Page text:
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Once in a blue moon happened last week, something seldom, rare, occurring almost never or not at all. Well, not exactly. Actually, blue moons happen relatively often.

A blue moon is either the second of two full moons in a calendar month or the third of four full moons in a season – winter, spring, summer or fall. Last week’s was the latter, and that happens every two-three years. The last blue moon of the latter definition occurred on November 21, 2010, and the next will occur on July 31, 2015. There can be two calendar month blue moons (first definition) in a single calendar year – it happened in 1999 and will happen again in 2018. In this case, there is no full moon in February, but two in January and two in March.

The expression ‘blue moon’ came from a 1946 article in Sky and Telescope magazine – the article titled “Once in the Blue Moon” by James Hugh Pruett and his reference to the Maine Farmer’s Almanac. Earth Sky picks up the story:

“EarthSky’s Deborah Byrd happened upon a copy of this old 1946 issue of Sky and Telescope in the stacks of the Peridier Library at the University of Texas Astronomy Department in the late 1970s. Afterward, she began using the term Blue Moon to describe the second full moon in a calendar month on the radio. Later, this definition of Blue Moon was also popularized by a book for children by Margot McLoon-Basta and Alice Sigel, called “Kids’ World Almanac of Records and Facts,” published in New York by World Almanac Publications, in 1985. The second-full-moon-in-a-month definition was also used in the board game Trivial Pursuit.”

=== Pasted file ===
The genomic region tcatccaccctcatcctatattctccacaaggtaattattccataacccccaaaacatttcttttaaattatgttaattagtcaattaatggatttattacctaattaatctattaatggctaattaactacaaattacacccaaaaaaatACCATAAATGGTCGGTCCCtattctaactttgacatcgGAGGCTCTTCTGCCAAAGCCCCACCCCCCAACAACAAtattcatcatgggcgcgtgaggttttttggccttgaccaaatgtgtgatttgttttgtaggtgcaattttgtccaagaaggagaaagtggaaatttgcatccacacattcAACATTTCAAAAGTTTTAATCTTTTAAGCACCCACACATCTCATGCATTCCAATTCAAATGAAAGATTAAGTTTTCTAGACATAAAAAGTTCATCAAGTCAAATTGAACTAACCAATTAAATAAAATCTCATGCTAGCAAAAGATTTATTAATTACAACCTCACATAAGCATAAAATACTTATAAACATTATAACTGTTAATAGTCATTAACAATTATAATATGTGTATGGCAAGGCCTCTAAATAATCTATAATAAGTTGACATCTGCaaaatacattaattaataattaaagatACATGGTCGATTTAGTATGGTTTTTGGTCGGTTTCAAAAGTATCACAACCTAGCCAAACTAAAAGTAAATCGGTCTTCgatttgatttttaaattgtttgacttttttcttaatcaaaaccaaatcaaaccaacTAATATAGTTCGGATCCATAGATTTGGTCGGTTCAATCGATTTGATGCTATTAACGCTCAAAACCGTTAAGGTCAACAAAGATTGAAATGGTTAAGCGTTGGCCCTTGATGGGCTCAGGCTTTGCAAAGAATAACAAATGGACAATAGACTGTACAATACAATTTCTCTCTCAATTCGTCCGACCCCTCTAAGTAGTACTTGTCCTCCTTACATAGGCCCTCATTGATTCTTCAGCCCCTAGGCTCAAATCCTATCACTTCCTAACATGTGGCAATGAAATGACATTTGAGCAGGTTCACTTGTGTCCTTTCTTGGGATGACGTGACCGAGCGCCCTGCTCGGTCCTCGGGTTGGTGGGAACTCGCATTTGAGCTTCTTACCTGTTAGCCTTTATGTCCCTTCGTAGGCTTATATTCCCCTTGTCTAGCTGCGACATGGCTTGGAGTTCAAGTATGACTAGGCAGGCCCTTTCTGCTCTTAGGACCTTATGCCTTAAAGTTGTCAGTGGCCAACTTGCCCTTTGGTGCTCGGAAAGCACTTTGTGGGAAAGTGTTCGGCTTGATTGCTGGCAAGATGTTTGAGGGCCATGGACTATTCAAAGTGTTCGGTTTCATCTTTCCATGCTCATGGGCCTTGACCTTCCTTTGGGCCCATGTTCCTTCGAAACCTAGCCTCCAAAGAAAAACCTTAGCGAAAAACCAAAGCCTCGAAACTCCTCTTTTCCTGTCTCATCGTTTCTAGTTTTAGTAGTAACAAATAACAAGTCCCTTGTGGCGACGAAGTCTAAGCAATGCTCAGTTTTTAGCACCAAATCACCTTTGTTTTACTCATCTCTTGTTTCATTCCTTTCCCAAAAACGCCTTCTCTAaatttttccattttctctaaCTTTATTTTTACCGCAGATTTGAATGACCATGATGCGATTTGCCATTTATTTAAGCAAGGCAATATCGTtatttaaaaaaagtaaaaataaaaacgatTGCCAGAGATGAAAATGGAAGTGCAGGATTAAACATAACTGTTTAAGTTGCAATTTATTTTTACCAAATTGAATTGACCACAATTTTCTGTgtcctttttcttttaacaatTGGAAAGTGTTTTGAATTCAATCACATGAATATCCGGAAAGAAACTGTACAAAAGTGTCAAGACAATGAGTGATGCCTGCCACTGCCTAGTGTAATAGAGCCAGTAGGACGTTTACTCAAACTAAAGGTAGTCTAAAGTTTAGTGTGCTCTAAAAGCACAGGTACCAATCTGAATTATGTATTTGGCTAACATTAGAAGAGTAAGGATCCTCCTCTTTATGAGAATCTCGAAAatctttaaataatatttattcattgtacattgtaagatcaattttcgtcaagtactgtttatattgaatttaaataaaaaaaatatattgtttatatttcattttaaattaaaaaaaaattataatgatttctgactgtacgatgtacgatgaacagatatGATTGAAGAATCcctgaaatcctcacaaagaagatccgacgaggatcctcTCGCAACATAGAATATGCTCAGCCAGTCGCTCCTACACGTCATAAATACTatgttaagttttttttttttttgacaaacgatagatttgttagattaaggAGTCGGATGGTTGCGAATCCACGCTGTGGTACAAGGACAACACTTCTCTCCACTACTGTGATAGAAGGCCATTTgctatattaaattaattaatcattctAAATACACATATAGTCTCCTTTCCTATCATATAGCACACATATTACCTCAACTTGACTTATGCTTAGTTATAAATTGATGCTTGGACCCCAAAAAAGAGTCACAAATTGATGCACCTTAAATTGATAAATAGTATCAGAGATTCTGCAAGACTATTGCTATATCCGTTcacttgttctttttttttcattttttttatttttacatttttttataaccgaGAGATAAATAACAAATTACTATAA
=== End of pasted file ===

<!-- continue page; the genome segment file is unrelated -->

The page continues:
The moon isn’t really a blue moon, although it can appear that way due to volcanic or forest fire ash or dust in the atmosphere. And it can feel blue – as in Rodgers and Hart’s song:

Blue Moon
You saw me standing alone
Without a dream in my heart
Without a love of my own
Blue Moon
You know just what I was there for
You heard me saying a prayer for
Someone I really could care for

What is rare about a blue moon is having a monthly and a seasonal in the same calendar year – that is, 13 full moons in the year and 13 full moons between December solstices. When will this next happen? 2048 – see you then!